Simple in principle, and consistent with their season-long approach, they set out to drive up the pitch count of Detroit starter Anibal Sanchez and get into a suspect bullpen by the middle innings. They wanted to force the Tigers to win Game 1 of the American League Championship Series not with the league’s earned run average leader, but with a revolving cast of middle relievers who have been less-than-reliable for much of this season.
And they actually executed that plan well. Sanchez needed 26 pitches to get through the first inning. He’d thrown 51 pitches by the end of the second. Then Sanchez was done after six innings, the stress of the 116 pitches he’d fired to that point superseding their sensational results, and prompting manager Jim Leyland to summon Al Alburquerque out of his bullpen after Sanchez walked six.
“We,” manager John Farrell said of his Red Sox, “achieved what we set out to do.”
The only problem was that it didn’t work.
Sure, the Sox may have ousted Sanchez sooner than the Tigers would’ve preferred, though before he left they were unable to reach him for a run – or even a hit. In fact, they didn’t get their first (and only) one of those against anybody until there was already an out in the top of the ninth, when Daniel Nava smacked a hard, lined single to center off Joaquin Benoit.
As such, the Tigers made stand the solo run they scored on Jhonny Peralta’s single in the sixth, thus securing a 1-0 win that gave them the same advantage in the best-of-seven series. And in doing so they made the fact that Boston hitters saw 164 pitches from five different Detroit arms look as much like a byproduct of striking out 17 times as some part of the grand plan.
Only two other teams in baseball history have struck out that many times in a postseason game, and after one night the Sox are already more than halfway to the 33 strikeouts their hitters totaled in four games against Tampa Bay. In that Division Series, Jacoby Ellsbury, Shane Victorino and David Ortiz were the three primary catalysts and cogs of the Boston offense, but Saturday night they combined to go 0-for-12 with eight whiffs – and thereby illustrated the idea that driving up the pitch count didn’t lead to productivity.
Between them, those three hitters saw a total of 57 pitches. They only put four of them in play. Only one of those reached the outfield. And 40 of them were part of plate appearances resulting in strikeouts. Typically the Sox pride themselves on their patience, and discipline, but against a Tiger staff that struck out more than any AL group during the regular season the indication Saturday was that getting into deep counts actually played into the strength of a Detroit staff that's loaded with power arms and knows what to do when given the chance to put hitters away.
“It’s a Catch-22: (Strikeouts are) not so valuable because you don’t get a lot of quick outs, so pitch count goes up,” Leyland said. “But when you get in a jam they have the capability of striking somebody out.”
Three times the Tigers found themselves in real jams, which is somewhat remarkable considering they still managed a one-hit shutout, but the Sox left two aboard in the first, then two more in the second, then squandered their best chance of the night in the sixth. Just after Detroit had taken its lead, Dustin Pedroia, Mike Napoli and Nava all worked walks to load the bases with two outs – but Stephen Drew couldn't deliver. He managed to foul off the 96 mph heater Sanchez hurtled toward him on his 115th pitch of the night, but Drew swung emptily at the 89 mph slider that followed.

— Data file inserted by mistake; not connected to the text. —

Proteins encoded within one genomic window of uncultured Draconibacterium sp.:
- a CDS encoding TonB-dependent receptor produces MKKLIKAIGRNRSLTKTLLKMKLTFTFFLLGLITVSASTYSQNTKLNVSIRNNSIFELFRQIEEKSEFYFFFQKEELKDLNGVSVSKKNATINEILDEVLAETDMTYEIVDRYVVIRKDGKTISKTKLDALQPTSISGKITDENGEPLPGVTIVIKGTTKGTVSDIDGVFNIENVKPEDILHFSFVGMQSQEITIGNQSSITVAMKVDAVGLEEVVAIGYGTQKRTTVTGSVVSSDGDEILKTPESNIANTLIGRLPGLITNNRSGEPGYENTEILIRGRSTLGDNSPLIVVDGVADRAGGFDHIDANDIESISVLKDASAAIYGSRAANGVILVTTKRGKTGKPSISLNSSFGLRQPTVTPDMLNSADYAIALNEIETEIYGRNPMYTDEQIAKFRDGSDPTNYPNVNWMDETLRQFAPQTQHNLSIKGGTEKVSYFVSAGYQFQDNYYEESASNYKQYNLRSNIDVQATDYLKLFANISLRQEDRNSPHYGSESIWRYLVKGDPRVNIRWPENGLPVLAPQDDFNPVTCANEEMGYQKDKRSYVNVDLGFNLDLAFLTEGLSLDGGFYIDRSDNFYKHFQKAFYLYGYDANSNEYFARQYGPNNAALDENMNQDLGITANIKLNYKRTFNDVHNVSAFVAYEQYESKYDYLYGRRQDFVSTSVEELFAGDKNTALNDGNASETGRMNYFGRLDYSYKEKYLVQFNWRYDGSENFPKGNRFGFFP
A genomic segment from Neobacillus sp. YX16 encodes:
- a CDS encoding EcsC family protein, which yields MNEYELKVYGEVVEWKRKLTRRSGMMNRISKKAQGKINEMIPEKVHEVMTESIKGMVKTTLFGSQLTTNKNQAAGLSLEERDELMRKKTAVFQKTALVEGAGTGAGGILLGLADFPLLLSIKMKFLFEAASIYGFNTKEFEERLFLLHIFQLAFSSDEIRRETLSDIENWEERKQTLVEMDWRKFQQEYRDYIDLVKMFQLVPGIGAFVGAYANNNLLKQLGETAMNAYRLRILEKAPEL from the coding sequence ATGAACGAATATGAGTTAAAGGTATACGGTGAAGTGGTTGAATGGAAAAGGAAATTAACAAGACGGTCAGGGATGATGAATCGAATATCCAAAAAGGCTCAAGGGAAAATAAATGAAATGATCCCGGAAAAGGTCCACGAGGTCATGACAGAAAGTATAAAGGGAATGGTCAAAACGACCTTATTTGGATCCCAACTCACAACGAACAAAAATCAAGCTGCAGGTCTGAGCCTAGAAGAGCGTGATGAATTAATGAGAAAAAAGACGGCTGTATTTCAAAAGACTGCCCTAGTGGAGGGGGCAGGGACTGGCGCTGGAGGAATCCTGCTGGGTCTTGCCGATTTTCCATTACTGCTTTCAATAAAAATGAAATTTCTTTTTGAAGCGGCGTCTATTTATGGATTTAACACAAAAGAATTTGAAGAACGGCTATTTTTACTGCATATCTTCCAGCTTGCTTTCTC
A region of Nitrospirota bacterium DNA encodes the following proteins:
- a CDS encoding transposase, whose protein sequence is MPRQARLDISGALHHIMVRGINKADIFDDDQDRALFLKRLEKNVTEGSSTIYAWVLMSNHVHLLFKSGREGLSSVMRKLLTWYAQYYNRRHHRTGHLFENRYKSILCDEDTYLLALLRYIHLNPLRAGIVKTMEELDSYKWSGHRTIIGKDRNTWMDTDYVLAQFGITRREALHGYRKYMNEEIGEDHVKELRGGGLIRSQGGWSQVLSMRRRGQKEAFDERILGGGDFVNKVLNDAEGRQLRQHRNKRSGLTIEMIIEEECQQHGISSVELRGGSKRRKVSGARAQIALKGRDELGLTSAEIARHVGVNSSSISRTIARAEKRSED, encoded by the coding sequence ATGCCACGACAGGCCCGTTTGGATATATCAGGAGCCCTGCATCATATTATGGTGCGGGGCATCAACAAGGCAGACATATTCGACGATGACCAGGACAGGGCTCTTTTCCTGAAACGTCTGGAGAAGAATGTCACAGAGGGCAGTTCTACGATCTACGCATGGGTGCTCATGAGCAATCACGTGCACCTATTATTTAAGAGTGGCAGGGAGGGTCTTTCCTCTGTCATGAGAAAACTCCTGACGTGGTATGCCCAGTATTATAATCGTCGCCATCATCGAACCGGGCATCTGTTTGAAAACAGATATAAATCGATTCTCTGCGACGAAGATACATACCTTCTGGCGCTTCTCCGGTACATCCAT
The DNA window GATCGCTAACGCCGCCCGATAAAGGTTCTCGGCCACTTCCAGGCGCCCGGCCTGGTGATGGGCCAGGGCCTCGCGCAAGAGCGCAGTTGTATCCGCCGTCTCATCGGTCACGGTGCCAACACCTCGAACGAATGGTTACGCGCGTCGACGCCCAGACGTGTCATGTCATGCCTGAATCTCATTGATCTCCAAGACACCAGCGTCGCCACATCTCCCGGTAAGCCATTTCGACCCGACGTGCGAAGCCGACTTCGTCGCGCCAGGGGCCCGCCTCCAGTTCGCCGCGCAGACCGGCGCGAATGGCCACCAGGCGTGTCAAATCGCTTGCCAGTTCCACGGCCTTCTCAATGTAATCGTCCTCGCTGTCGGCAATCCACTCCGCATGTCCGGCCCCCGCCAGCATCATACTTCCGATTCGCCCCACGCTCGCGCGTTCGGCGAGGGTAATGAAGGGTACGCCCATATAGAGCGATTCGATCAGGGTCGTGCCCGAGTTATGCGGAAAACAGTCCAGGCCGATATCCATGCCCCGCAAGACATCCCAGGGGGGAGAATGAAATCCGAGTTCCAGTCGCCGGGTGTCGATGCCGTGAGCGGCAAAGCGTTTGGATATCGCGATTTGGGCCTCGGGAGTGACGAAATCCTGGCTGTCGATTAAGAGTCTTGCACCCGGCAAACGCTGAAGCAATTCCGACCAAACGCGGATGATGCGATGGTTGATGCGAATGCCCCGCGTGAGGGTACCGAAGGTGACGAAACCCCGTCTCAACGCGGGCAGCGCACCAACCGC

“Two-out base hit was the difference in this one tonight,” Farrell said. “To chase a very good starter after six innings, I thought we succeeded in that right. We’re down a run, the game is still very much in the balance every time we come to the plate.”
The manager went on to applaud the way his team defended, particularly praising of the infield that threw out two runners on the bases in the fifth, and express some measure of satisfaction in the idea that his team “did a number of things well.”
No matter what, though, it wasn’t good enough – and it left the Sox in a position where they had to win Sunday or else go to Detroit down 0-2 in the series, with Justin Verlander set to pitch for the Tigers in Game 3. That would theoretically put increased pressure on them leading into Sunday night, but Farrell insisted his team thrives on turning the page.
“We have the ability to put tonight behind us,” the manager said, “and we’ll be ready to go.”
That ability has been a hallmark of this team, and it has now become a necessary asset in a series when any of the four Tiger starters is capable of turning in a performance something like Sanchez's on Saturday.
Thanks to him, it was nearly a night when history was made, coming within two outs of a no-hitter. Later it looked like it may instead be a night a legend was born, with Sox super-prospect Xander Bogaerts in the box with two outs and the tying run on second in the ninth. In the end, however, it turned out to be a night when the Red Sox did exactly what they set out to do -- and still didn't win.
As Joe Maddon wore out the synthetic path between his dugout and the pitchers' mound, Red Sox fans started getting nervous that their team had missed its chance. Boston had wasted a bases-loaded, nobody out opportunity in the second inning -- when James Loney's length and reflexes turned Stephen Drew's might-be triple into a double play -- and then put five more runners aboard over the next three frames, but came away with nothing to show for it.